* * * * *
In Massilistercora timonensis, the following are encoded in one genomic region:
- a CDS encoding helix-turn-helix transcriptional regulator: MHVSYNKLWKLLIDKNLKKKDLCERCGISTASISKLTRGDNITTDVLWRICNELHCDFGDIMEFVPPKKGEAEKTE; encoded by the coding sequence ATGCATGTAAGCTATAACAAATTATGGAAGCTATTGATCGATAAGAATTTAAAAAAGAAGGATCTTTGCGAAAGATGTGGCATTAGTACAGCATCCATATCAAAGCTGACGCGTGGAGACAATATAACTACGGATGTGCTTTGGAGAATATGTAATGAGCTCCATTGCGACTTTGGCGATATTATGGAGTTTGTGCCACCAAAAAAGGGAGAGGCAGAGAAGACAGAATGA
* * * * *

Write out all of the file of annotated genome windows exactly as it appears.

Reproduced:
In Massilistercora timonensis, the following are encoded in one genomic region:
- a CDS encoding helix-turn-helix transcriptional regulator: MHVSYNKLWKLLIDKNLKKKDLCERCGISTASISKLTRGDNITTDVLWRICNELHCDFGDIMEFVPPKKGEAEKTE; encoded by the coding sequence ATGCATGTAAGCTATAACAAATTATGGAAGCTATTGATCGATAAGAATTTAAAAAAGAAGGATCTTTGCGAAAGATGTGGCATTAGTACAGCATCCATATCAAAGCTGACGCGTGGAGACAATATAACTACGGATGTGCTTTGGAGAATATGTAATGAGCTCCATTGCGACTTTGGCGATATTATGGAGTTTGTGCCACCAAAAAAGGGAGAGGCAGAGAAGACAGAATGA